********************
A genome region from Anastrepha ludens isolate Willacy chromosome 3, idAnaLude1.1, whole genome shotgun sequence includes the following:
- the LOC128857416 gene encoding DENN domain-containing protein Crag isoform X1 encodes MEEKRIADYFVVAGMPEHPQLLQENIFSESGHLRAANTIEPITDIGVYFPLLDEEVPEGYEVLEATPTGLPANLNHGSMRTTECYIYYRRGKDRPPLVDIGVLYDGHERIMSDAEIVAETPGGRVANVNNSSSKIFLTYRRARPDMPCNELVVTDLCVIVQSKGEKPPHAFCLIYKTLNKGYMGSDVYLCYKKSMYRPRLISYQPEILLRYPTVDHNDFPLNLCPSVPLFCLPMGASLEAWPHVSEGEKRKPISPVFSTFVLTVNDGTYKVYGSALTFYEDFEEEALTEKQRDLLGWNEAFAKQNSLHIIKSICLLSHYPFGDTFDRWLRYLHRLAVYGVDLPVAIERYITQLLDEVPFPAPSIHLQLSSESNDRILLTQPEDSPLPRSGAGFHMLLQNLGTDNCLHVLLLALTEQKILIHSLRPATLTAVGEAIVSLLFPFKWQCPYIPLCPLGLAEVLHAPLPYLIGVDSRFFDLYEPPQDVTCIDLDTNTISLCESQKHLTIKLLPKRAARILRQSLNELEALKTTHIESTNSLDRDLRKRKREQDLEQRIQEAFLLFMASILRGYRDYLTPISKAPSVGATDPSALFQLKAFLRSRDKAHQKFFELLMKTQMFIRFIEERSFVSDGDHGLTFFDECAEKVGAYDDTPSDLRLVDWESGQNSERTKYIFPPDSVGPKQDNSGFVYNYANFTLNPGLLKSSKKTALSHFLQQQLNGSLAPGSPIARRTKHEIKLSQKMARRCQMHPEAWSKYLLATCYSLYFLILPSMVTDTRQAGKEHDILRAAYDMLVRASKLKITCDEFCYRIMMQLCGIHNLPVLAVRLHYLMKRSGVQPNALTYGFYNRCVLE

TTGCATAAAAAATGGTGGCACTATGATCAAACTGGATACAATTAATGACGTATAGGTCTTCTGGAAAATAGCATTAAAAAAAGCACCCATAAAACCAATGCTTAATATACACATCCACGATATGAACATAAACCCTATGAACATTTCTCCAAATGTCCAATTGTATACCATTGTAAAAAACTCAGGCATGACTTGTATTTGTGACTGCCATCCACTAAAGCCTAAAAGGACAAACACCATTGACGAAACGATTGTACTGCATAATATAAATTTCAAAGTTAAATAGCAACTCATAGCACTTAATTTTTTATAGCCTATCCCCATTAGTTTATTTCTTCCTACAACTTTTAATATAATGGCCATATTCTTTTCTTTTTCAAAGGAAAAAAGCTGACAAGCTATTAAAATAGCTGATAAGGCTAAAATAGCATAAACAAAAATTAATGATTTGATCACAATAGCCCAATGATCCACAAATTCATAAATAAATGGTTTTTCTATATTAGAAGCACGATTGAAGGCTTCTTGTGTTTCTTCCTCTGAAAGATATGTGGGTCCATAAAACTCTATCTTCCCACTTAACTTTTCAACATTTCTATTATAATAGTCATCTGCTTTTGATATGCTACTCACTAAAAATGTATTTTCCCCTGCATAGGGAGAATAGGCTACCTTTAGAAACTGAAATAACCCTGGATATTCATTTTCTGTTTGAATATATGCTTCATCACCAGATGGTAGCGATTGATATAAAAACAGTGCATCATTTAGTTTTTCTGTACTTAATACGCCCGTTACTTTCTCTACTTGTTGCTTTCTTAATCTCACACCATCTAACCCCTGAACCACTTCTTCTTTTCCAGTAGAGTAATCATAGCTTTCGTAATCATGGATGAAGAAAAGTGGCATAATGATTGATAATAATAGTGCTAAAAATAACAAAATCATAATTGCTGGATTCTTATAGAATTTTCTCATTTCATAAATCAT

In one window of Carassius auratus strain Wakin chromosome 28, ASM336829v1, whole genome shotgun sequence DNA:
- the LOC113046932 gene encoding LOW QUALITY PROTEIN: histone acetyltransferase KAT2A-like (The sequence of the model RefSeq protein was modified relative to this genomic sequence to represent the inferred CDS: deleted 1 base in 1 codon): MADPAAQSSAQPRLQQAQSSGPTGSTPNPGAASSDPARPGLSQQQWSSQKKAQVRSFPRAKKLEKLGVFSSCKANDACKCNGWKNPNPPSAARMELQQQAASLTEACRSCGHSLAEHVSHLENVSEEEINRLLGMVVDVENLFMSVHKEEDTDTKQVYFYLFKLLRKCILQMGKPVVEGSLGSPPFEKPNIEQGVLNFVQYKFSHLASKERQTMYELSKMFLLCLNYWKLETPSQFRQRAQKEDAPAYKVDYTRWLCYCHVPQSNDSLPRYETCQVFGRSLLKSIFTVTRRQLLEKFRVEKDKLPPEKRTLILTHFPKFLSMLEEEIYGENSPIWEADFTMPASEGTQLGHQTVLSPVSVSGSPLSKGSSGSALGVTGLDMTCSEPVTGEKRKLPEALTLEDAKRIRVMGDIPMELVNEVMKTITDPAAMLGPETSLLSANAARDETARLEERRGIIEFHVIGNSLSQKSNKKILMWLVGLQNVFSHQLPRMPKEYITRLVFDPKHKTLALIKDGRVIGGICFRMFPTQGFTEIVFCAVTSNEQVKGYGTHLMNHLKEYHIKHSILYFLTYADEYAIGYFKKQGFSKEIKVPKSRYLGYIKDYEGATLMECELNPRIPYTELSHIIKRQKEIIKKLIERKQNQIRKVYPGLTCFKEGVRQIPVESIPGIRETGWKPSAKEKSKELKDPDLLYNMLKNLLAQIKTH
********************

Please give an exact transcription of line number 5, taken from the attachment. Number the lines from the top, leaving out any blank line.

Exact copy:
- the LOC113046932 gene encoding LOW QUALITY PROTEIN: histone acetyltransferase KAT2A-like (The sequence of the model RefSeq protein was modified relative to this genomic sequence to represent the inferred CDS: deleted 1 base in 1 codon): MADPAAQSSAQPRLQQAQSSGPTGSTPNPGAASSDPARPGLSQQQWSSQKKAQVRSFPRAKKLEKLGVFSSCKANDACKCNGWKNPNPPSAARMELQQQAASLTEACRSCGHSLAEHVSHLENVSEEEINRLLGMVVDVENLFMSVHKEEDTDTKQVYFYLFKLLRKCILQMGKPVVEGSLGSPPFEKPNIEQGVLNFVQYKFSHLASKERQTMYELSKMFLLCLNYWKLETPSQFRQRAQKEDAPAYKVDYTRWLCYCHVPQSNDSLPRYETCQVFGRSLLKSIFTVTRRQLLEKFRVEKDKLPPEKRTLILTHFPKFLSMLEEEIYGENSPIWEADFTMPASEGTQLGHQTVLSPVSVSGSPLSKGSSGSALGVTGLDMTCSEPVTGEKRKLPEALTLEDAKRIRVMGDIPMELVNEVMKTITDPAAMLGPETSLLSANAARDETARLEERRGIIEFHVIGNSLSQKSNKKILMWLVGLQNVFSHQLPRMPKEYITRLVFDPKHKTLALIKDGRVIGGICFRMFPTQGFTEIVFCAVTSNEQVKGYGTHLMNHLKEYHIKHSILYFLTYADEYAIGYFKKQGFSKEIKVPKSRYLGYIKDYEGATLMECELNPRIPYTELSHIIKRQKEIIKKLIERKQNQIRKVYPGLTCFKEGVRQIPVESIPGIRETGWKPSAKEKSKELKDPDLLYNMLKNLLAQIKTH